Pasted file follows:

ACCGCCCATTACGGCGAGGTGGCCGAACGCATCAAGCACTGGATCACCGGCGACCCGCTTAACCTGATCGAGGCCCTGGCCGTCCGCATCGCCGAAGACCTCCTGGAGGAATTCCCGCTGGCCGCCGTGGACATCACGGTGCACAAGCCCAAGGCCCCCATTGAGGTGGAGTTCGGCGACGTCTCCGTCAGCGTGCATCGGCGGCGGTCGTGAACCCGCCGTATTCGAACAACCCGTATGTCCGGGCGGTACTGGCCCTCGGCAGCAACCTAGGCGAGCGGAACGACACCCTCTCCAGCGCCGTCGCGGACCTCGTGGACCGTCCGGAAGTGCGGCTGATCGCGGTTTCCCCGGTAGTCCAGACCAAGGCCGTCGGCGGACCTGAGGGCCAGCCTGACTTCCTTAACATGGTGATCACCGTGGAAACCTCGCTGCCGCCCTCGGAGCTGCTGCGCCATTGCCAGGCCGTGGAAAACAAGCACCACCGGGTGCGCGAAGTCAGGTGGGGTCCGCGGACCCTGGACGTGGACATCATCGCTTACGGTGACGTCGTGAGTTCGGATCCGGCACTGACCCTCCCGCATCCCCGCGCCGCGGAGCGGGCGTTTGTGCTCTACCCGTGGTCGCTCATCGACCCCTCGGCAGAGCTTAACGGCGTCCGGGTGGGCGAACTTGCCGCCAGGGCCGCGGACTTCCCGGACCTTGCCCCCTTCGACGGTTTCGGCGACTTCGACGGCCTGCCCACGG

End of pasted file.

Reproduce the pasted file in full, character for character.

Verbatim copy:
ACCGCCCATTACGGCGAGGTGGCCGAACGCATCAAGCACTGGATCACCGGCGACCCGCTTAACCTGATCGAGGCCCTGGCCGTCCGCATCGCCGAAGACCTCCTGGAGGAATTCCCGCTGGCCGCCGTGGACATCACGGTGCACAAGCCCAAGGCCCCCATTGAGGTGGAGTTCGGCGACGTCTCCGTCAGCGTGCATCGGCGGCGGTCGTGAACCCGCCGTATTCGAACAACCCGTATGTCCGGGCGGTACTGGCCCTCGGCAGCAACCTAGGCGAGCGGAACGACACCCTCTCCAGCGCCGTCGCGGACCTCGTGGACCGTCCGGAAGTGCGGCTGATCGCGGTTTCCCCGGTAGTCCAGACCAAGGCCGTCGGCGGACCTGAGGGCCAGCCTGACTTCCTTAACATGGTGATCACCGTGGAAACCTCGCTGCCGCCCTCGGAGCTGCTGCGCCATTGCCAGGCCGTGGAAAACAAGCACCACCGGGTGCGCGAAGTCAGGTGGGGTCCGCGGACCCTGGACGTGGACATCATCGCTTACGGTGACGTCGTGAGTTCGGATCCGGCACTGACCCTCCCGCATCCCCGCGCCGCGGAGCGGGCGTTTGTGCTCTACCCGTGGTCGCTCATCGACCCCTCGGCAGAGCTTAACGGCGTCCGGGTGGGCGAACTTGCCGCCAGGGCCGCGGACTTCCCGGACCTTGCCCCCTTCGACGGTTTCGGCGACTTCGACGGCCTGCCCACGG